Thursday, October 04, 2007

The Limits of Outrage

No one who has followed the situation in Burma can react with anything less than disgust and anger with which the military junta has brutally repressed the popular demonstrations that erupted this month and last. But there are limits to what even the fiercest outrage and anger can do, as George Packer acknowledges in a post at his blog (accompanied by a graphic picture of a dead monk):

Aye Chan Naing, D.V.B.’s executive director, told me by phone from Oslo that as many as six thousand Burmese, the majority of them monks, have been detained in four locations around Rangoon, and their fate is uncertain. After nightly raids, the monasteries are “totally empty,” and he fears the worst for the detainees. But, staving off despair, he’s been mildly encouraged by the reaction of Malaysia, Thailand, and even, in its tepid way, China—quite different from their response after the brutal crackdown of a similar uprising two decades ago. At that time, Aye Chan Naing was two months away from completing his degree in dentistry in Rangoon; he became involved in the revolt and ended up an exile in Thailand and then Norway. “The change must come from inside Burma,” he said, “but I don’t know how much the Burmese people can resist this kind of violence. They need some help from outside.”

Andrew Sullivan quotes a reader who says much the same thing:

f freedom is to be gained in the near-term, the Burmese junta need to be dealt a death blow that can only be administered through military defeat. Satyagraha merely provides the reason for an SPDC soldier to pull a gun out and blow someone's head off for defying an order to provide labor, food, possessions, sex slaves, or whatever is demanded by the junta. Perhaps over the longer term the strategy of non-violent resistance could work, but this presumes that the Burmese junta and its allies such as China will come to value and honor the will of the people, which seems unlikely.

There is no negotiating with SPDC thugs, only submission is tolerated. They are cunning, vicious, and too comfortable in their luxury and power to ever give it up willingly. The democracy movement within Burma cannot count on other nations to overtly come to their aid, and China's appetite for resources is too sated by the junta for any alteration of diplomatic course.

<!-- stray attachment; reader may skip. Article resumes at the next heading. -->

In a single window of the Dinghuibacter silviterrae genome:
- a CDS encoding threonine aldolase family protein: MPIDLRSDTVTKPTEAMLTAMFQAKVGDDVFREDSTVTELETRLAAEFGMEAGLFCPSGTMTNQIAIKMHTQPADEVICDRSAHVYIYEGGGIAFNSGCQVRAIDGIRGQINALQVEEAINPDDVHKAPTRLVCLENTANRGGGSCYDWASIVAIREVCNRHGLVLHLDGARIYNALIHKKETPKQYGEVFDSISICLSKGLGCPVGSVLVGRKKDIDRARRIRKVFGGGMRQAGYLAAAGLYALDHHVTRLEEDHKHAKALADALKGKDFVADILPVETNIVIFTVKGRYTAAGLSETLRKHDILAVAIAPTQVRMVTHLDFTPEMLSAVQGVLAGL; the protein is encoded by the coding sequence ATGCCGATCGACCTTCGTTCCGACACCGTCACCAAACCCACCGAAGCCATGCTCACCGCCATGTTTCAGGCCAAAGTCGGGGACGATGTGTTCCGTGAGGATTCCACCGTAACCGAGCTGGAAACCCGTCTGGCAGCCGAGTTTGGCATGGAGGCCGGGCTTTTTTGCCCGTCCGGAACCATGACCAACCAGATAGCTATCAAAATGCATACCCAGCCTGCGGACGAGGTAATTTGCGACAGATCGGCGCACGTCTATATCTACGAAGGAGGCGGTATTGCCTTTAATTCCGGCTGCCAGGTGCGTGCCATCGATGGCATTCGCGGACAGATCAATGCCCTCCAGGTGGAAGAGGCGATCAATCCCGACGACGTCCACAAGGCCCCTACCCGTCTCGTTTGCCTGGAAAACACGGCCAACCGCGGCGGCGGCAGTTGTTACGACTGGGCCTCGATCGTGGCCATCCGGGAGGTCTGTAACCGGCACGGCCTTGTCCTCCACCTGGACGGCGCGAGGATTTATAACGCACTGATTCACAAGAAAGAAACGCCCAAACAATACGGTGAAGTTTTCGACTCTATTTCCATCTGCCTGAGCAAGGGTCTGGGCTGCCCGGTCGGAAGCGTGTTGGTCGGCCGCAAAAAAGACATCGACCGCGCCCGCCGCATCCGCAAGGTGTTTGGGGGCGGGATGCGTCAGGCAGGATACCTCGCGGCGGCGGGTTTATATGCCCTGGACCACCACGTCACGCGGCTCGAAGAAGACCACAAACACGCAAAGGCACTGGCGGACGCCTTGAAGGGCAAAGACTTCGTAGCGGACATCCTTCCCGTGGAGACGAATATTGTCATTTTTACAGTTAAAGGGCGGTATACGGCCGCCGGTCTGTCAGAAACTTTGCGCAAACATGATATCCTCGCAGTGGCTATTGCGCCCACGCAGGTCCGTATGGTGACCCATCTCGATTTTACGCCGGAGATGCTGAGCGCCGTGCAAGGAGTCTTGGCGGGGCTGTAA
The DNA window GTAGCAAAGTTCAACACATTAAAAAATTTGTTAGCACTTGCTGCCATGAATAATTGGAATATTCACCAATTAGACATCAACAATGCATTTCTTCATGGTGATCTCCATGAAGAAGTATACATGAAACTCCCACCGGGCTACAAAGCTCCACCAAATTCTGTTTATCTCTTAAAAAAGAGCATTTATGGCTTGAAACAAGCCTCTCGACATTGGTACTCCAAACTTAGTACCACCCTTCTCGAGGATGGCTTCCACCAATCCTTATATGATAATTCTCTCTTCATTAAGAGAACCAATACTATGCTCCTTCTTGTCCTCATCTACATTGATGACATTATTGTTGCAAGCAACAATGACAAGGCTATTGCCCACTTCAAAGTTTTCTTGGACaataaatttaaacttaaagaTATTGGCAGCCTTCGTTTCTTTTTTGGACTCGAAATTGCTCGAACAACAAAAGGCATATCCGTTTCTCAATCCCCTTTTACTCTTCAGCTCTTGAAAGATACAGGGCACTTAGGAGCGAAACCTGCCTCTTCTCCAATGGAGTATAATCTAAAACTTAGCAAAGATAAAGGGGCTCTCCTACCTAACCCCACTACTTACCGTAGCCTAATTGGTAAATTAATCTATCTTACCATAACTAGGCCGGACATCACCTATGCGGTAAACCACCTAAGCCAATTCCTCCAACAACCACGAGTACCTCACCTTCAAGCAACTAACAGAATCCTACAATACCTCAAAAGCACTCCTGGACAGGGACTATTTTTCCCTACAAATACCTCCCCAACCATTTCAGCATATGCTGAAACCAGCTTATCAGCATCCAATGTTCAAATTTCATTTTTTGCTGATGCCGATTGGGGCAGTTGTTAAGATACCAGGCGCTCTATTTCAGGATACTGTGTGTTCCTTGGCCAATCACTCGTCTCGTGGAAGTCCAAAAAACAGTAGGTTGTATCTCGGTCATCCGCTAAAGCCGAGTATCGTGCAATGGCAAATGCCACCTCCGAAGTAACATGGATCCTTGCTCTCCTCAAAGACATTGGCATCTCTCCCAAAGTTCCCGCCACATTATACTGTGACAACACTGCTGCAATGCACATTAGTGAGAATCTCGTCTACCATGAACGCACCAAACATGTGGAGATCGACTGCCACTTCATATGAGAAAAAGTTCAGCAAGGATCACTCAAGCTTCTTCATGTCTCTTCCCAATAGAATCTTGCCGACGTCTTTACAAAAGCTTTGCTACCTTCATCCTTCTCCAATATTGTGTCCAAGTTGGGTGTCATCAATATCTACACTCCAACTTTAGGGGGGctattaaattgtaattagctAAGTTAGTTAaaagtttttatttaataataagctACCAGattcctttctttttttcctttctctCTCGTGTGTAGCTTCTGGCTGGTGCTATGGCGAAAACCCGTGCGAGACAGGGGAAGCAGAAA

Put simply, the tyranny of the military junta in Burma is so great that they care little about the opinion of anything but their closest trading partners, and even then only to the extent that it does not in any way threaten their power.

Democratic movements everywhere should be supported. Mostly this entails a sort of moral support, accompanied by letter writing campaigns and the threat of boycotts and sanctions. But in dealing with particularly vicious tyrants, such threats are almost meaningless. At best the tyrant will accommodate the outrage to the extent necessary to make an issue go away (for example, no more shootings in the street...while nonetheless dissidents are rounded up and quietly "disappeared.") Truly vicious tyrants can be unseated by only one means, and that's force.

But it's no easy to step from moral support to aiding an active and violent revolution. It's one thing to write emails to the representatives or aiders of a dictatorship, and quite another to secretly ship arms into their country to insurgents. International law and common sense require that nations tread lightly when it comes to interfering with the sovereignty of other nations, for the reason that support of convenient rebellions out of naked national security interests has so often been masked as support for democracy and freedom.

And yet there comes a time when it's simply not enough to accept that we must sit back and watch as people are murdered by a violent regime, out of fear of overstepping ourselves. No one in their right mind can argue that direct military intervention in a place like Burma is a tenable alternative. But there are steps that can be taken short of that. Providing rebels with food, medicine, safe haven-and yes, weapons-is intervention, make no mistake about it, but a kind that can be supported under a reasonable moral calculus.

So far there's little talk of doing more to aid the Burmese people. Unfortunately, support of rebellions and insurgencies is often taken only when it also supports national security interests (and never when it's against national security interests) and no one right now has an interest in angering or provoking China by encouraging the downfall of one of it's "allies." This isn't likely to change soon.

But it's clear that the Burmese people lack only the ability, and not the willingness, to undo their rulers. How to go about helping them do that is something that all free nations should be willing to talk about, even after things quiet down.

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